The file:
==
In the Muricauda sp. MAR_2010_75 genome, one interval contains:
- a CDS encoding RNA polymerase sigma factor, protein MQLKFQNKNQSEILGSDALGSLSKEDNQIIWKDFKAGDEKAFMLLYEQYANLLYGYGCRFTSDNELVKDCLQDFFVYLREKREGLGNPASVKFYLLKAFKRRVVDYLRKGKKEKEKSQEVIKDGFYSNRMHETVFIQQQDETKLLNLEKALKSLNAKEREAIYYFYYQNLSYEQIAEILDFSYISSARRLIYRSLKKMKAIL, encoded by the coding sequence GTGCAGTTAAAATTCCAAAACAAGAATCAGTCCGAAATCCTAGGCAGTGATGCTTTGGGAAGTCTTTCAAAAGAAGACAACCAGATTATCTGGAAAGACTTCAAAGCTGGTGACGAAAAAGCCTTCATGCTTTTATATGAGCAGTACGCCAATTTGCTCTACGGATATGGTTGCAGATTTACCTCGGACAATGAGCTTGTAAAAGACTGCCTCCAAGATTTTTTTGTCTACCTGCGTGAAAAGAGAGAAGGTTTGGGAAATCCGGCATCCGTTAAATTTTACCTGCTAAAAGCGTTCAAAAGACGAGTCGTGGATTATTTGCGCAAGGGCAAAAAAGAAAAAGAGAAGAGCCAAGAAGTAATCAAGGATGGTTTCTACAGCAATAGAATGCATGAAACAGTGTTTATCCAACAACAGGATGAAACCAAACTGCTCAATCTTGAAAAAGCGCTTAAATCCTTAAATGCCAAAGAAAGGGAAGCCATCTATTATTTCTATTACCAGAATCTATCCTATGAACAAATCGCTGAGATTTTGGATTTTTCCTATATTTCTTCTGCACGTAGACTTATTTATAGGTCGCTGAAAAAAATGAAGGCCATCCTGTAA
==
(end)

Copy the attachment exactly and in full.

In the Muricauda sp. MAR_2010_75 genome, one interval contains:
- a CDS encoding RNA polymerase sigma factor, protein MQLKFQNKNQSEILGSDALGSLSKEDNQIIWKDFKAGDEKAFMLLYEQYANLLYGYGCRFTSDNELVKDCLQDFFVYLREKREGLGNPASVKFYLLKAFKRRVVDYLRKGKKEKEKSQEVIKDGFYSNRMHETVFIQQQDETKLLNLEKALKSLNAKEREAIYYFYYQNLSYEQIAEILDFSYISSARRLIYRSLKKMKAIL, encoded by the coding sequence GTGCAGTTAAAATTCCAAAACAAGAATCAGTCCGAAATCCTAGGCAGTGATGCTTTGGGAAGTCTTTCAAAAGAAGACAACCAGATTATCTGGAAAGACTTCAAAGCTGGTGACGAAAAAGCCTTCATGCTTTTATATGAGCAGTACGCCAATTTGCTCTACGGATATGGTTGCAGATTTACCTCGGACAATGAGCTTGTAAAAGACTGCCTCCAAGATTTTTTTGTCTACCTGCGTGAAAAGAGAGAAGGTTTGGGAAATCCGGCATCCGTTAAATTTTACCTGCTAAAAGCGTTCAAAAGACGAGTCGTGGATTATTTGCGCAAGGGCAAAAAAGAAAAAGAGAAGAGCCAAGAAGTAATCAAGGATGGTTTCTACAGCAATAGAATGCATGAAACAGTGTTTATCCAACAACAGGATGAAACCAAACTGCTCAATCTTGAAAAAGCGCTTAAATCCTTAAATGCCAAAGAAAGGGAAGCCATCTATTATTTCTATTACCAGAATCTATCCTATGAACAAATCGCTGAGATTTTGGATTTTTCCTATATTTCTTCTGCACGTAGACTTATTTATAGGTCGCTGAAAAAAATGAAGGCCATCCTGTAA